At the Oct. 15, Hinesville City Council meeting City Manager Kenneth Howard reported that the Governor had decided to use COVID-19 funds to offset unemployment taxes at the state level. That means local cities expecting more COVID-19 relief funds would be left high and dry.
“We received a call yesterday from GMA’s Executive Director,” Howard said at the meeting. “The Governor has decided to use the remaining funds of the CARES Act to offset unemployment payroll taxes.”
Howard said it meant the City would not be receiving roughly 5.2 million in COVID relief funds.
“We received a letter in July of this year stating that local government would get 45 percent of the allocated amount from the state which came to roughly 1.2 billion dollars,” Howard said. “We got that first 30 percent and we were anticipating two more phases of those allocated amounts and we are not going to get those now. But we understand the need, but we are disappointed that it comes at the expense of local government.”
Howard said due to the pandemic environment the Governor had to borrow roughly 1.5 billion dollars to pay unemployment taxes from the Georgia Unemployment Insurance Trust fund and the Governor intends to replenish those funds.
In August the City did receive the first $1.7 million from the state which was quickly spent to reimburse funds used by the City for coronavirus related expenditures. The city was expecting to reimburse more expenses with the second $1.7 relief fund check and made plans on how to utilize the last $1.7 million.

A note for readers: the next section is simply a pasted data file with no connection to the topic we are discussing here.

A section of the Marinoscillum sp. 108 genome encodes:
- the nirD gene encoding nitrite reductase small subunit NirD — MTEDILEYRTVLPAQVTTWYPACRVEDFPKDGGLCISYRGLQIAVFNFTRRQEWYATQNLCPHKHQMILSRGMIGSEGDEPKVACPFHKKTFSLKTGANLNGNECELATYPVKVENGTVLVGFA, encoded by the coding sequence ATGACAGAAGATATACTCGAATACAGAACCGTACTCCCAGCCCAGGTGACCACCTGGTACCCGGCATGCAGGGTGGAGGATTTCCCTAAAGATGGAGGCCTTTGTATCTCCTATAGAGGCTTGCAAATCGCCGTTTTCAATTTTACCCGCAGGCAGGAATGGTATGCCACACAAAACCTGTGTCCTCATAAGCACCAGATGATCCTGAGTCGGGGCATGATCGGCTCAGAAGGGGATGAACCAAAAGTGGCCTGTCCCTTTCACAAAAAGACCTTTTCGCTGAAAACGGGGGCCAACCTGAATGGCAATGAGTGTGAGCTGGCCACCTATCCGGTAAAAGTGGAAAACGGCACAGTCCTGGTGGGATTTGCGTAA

Due to the Governor’s announcement the City had to go back to their 2020 and 2021 budgets to reallocate funds and adjust expenditures.
During the meeting Mayor and council approved amendments to the 2020 General funds budget and later adopted the City’s fiscal year budgets for the General Fund, Special Revenue Funds, Capital Project Funds and Enterprise funds for fiscal year ending October 31, 2021. The FY 2021 budget was for $44,564,134.00.
Mayor and council also discussed keeping the millage rates at 10.5 mills due to the uncertainty of impacts from the coronavirus pandemic. Keeping the millage rate at 10.5 would increase property taxes by 2.97 percent.
The City plans to hold two public hearing on the millage rates on Nov. 10 at 11 a.m. and 6 p.m. The third hearing will be on Nov. 19 at the regular council meeting and place the millage rate on the agenda as an action item.
Mayor and council approved the 2020 update to the Liberty County Joint Comprehensive plan which includes the expansion of broadband and preparing for 5G towers.
The Council and Mayor approved a bid to McLendon Enterprises to install the gates that are on site and were purchased as part of the last Hinesville Pump Station (HPS) Upgrade project in 2017 but were not installed. The City undertook a project to install a new 24” force main to the Ft Stewart Plant and upgrade the Hinesville Pump Station in 2017. The HPS modification project involved repairs to the structure and modifications to the pump station that included removal of the existing influent gates. The new gates were purchased and stored at the site but not installed. The bid was for $47,263.00.
Mayor and council approved the purchase of a generator at the Airport Road Well. The old generator failed around January 2020. Requests for proposals were sent out in September for bids to be received by October 8, 2020. The bid was awarded to from Energy Systems Southeast LLC, Atlanta, GA for a Generac System at a cost of $58,714.00.
Mayor and Council approved to authorize Kimberly Ryon, Kenneth Howard Sarah Lumpkin and Donita Gaulden as the four authorized signers for Rapid Re-housing and Homeless Prevention initiatives funds that were awarded to the City. The award amount was $84,000. The City was not awarded funds for Emergency Shelter assistance.
Mayor and council approved increases on water and sewer impact fees that will slowly go into effect the next three years.
The City’s meeting book with all documentations and budget information can be downloaded below.